1. #1
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    Default Emergeny Generator

    One of the depts I write for is in need of an emergency generator. As we have been going through a needs analysis, the question of mounting the generator on a trailer has surfaced. The main use of the generator is for back up power for the fire station which also is used as a public storm shelter, but could be used to power other infrasturcture in the event of a mass incident. The trailer would not be a licensable trailer so it won't fall under a vehicle classification, however I have two questions...

    If you request a generator on a trailer, does that move the request from the station modification to equipment, and is there a benefit in doing so?

    Second, for those who have recieved generators in years past, did you apply for a single or three phase generator? In this depts case, single phase would provide emergency power but three phase would supply 100% capability to the station in the event of a major power outage.

    The need has become very evident over the past several months....1st, a tornado went through part of the town in September and there was not enough auxillary power to do all that needed to be done. The second incident was last weekend when a power outage took out all the electricity in the city, and the temp was 25 below zero. No heat in the station, no way to power communications ect...

    Just looking for a little input, this is one piece of equipment I have never written for before.

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    Arrow some help

    I work for Cummins Power Generation aka (Onan). I could get you any information that would help you if you need it. Let me know if you want anything from me.

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    I'd definitely go 3 phase, my dad's been installing the big suckers for AT&T for years. If you are competitive on merit, which it sounds like you have a real good case there, then the cost won't necessarily matter. So might as well get the one that's going to provide a complete solution, not just fill in. Just guessing you'd need something on the 75kW side to have some juice left over.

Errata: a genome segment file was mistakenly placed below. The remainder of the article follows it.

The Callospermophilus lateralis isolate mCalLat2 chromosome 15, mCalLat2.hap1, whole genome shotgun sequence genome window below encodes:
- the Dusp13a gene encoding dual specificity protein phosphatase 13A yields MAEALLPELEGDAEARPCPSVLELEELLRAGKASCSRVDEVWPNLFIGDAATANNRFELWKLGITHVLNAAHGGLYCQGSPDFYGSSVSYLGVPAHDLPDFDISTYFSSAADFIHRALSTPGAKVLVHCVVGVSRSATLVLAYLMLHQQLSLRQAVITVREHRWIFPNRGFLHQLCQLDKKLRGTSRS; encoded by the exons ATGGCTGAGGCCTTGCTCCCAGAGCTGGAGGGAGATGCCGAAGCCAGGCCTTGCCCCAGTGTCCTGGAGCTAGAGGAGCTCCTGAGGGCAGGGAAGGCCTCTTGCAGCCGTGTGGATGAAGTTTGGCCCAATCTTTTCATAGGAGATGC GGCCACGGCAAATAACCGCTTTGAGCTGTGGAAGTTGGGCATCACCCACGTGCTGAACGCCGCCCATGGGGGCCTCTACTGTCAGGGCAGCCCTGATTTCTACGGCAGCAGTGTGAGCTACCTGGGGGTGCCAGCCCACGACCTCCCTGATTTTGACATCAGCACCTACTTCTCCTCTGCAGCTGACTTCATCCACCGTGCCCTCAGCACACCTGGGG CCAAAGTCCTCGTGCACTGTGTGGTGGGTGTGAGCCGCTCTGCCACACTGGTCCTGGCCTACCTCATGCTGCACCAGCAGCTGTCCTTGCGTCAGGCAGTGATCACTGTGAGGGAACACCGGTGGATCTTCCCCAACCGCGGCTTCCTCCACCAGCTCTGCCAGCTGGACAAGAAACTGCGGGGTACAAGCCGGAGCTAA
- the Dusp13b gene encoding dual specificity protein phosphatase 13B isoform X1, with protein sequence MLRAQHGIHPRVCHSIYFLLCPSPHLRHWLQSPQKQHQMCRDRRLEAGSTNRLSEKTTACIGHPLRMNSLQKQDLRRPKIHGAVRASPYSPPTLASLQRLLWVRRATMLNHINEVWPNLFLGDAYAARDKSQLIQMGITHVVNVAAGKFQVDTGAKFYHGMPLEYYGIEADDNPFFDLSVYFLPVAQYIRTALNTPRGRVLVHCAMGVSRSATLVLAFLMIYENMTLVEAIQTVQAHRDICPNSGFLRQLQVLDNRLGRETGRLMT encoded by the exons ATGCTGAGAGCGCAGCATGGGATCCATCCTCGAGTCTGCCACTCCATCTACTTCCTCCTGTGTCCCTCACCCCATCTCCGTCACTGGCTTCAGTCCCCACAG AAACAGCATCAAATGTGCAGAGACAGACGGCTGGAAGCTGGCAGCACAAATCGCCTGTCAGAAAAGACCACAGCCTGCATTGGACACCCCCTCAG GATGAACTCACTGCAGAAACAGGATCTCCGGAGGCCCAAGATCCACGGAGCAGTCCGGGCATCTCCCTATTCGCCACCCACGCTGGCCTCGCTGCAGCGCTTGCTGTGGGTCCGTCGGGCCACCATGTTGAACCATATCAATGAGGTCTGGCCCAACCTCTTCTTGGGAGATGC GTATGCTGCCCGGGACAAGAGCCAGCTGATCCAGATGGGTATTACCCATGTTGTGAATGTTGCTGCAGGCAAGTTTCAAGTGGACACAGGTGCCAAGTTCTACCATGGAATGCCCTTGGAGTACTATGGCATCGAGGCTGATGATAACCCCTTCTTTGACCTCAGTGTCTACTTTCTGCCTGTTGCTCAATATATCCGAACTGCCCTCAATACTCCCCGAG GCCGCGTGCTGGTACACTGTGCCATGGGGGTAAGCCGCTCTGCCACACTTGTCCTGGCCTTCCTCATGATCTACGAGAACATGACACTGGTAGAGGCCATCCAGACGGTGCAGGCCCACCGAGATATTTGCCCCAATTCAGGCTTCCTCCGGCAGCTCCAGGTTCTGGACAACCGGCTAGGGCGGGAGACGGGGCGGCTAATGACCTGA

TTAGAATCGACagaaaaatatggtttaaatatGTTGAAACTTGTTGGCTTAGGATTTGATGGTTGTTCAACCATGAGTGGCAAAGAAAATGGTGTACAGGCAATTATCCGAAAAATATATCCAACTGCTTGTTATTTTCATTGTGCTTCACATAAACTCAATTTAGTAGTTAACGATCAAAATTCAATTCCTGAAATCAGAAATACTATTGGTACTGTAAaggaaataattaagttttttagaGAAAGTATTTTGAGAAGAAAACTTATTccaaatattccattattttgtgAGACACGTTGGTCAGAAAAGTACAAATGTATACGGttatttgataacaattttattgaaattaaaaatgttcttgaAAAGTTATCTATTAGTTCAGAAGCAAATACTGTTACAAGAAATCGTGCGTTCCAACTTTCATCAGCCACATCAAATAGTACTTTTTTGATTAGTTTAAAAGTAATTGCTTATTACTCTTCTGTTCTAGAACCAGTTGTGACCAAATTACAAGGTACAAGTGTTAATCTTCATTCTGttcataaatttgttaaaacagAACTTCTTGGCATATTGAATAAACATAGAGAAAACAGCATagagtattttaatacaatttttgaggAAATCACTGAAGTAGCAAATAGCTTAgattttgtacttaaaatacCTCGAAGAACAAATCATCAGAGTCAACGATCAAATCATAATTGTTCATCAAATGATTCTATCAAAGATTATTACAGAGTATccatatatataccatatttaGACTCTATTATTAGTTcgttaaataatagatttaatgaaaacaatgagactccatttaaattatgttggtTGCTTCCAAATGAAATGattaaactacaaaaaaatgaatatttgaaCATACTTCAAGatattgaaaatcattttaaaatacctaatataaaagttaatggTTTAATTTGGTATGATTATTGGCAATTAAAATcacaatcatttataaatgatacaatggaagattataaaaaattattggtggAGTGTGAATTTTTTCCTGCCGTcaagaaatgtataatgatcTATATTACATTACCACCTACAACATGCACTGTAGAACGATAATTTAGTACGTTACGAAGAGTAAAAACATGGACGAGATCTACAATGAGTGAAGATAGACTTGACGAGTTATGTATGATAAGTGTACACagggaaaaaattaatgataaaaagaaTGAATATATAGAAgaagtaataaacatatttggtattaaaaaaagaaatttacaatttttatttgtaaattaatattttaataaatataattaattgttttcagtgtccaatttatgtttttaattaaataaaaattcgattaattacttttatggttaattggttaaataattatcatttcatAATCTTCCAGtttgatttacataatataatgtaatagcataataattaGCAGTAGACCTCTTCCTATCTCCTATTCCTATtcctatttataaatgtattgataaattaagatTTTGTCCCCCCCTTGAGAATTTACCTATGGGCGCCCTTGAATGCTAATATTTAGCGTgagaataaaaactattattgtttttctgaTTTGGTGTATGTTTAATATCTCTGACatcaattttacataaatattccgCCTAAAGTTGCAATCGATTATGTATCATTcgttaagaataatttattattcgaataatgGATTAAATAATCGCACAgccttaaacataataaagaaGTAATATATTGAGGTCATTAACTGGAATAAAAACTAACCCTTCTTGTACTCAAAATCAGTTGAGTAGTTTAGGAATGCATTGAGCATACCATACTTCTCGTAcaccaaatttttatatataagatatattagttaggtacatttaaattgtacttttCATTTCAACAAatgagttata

They won't go for the trailer part, as far as paying for it that is. The idea of a standby generator that they'll fund is that it's standing by in a fixed spot. Doesn't mean you can't stick it on one yourself, but odds are they'll want it more permanently mounted at the station. Mainly so it doesn't get moved somewhere else outside of the scope of the project, like City Hall or the Police Station, as has been tried once or twice.

    - Brian

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    Default Key Words...

    ...in Brian's message--"complete solution". We hear it a lot from the Tres Gurus And OneBugler. More importantly, we hear it from DHS and the Program Guidance.

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    Well here is my quandry. Really, to do the "complete solution" I would think that a mobile generator would be more multi-versital. Some of the aux. powers I've seem are already mounted with wheels. Anyway you know of to get around this?

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    Not following you there. The complete solution for a backup generator for a station (not mobile) can't be mobile can it? The purpose of that section of the grant is only to provide backup power for the station and if it's attached to city hall or something maybe you can sell them on one big enough to handle everything. Otherwise, the generator has to sit there until needed.

    Now if you want just a mobile generator, that's a different section under FFing equipment. But the Building Modification section's generators are meant to be stationary until the station relocates.

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    Default 3 Phase

    I agree, if you have 3 phase equipment then get the 3 phase generator. If you only have single phase service, then don't waste your money on the 3 phase set up.

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    Well even if you don't have it now, if you might need it when the station expands or if you plan on putting in a breathing air compressor then the 3 phase will come in handy. Always better to get a little bit more since it will be needed at some point within the units service life.

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    A very good point, you are the man!!!!

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    Shhh. Don't tell my wife, she'll give me more to do.

    And I'm already swimming in grant apps plus working the FT job. But if all goes well, grants & funding will be the FT job next year. Especially since I don't work at a meat packing plant in Nebraska.

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    Quote Originally Posted by BC79er
    Well even if you don't have it now, if you might need it when the station expands or if you plan on putting in a breathing air compressor then the 3 phase will come in handy. Always better to get a little bit more since it will be needed at some point within the units service life.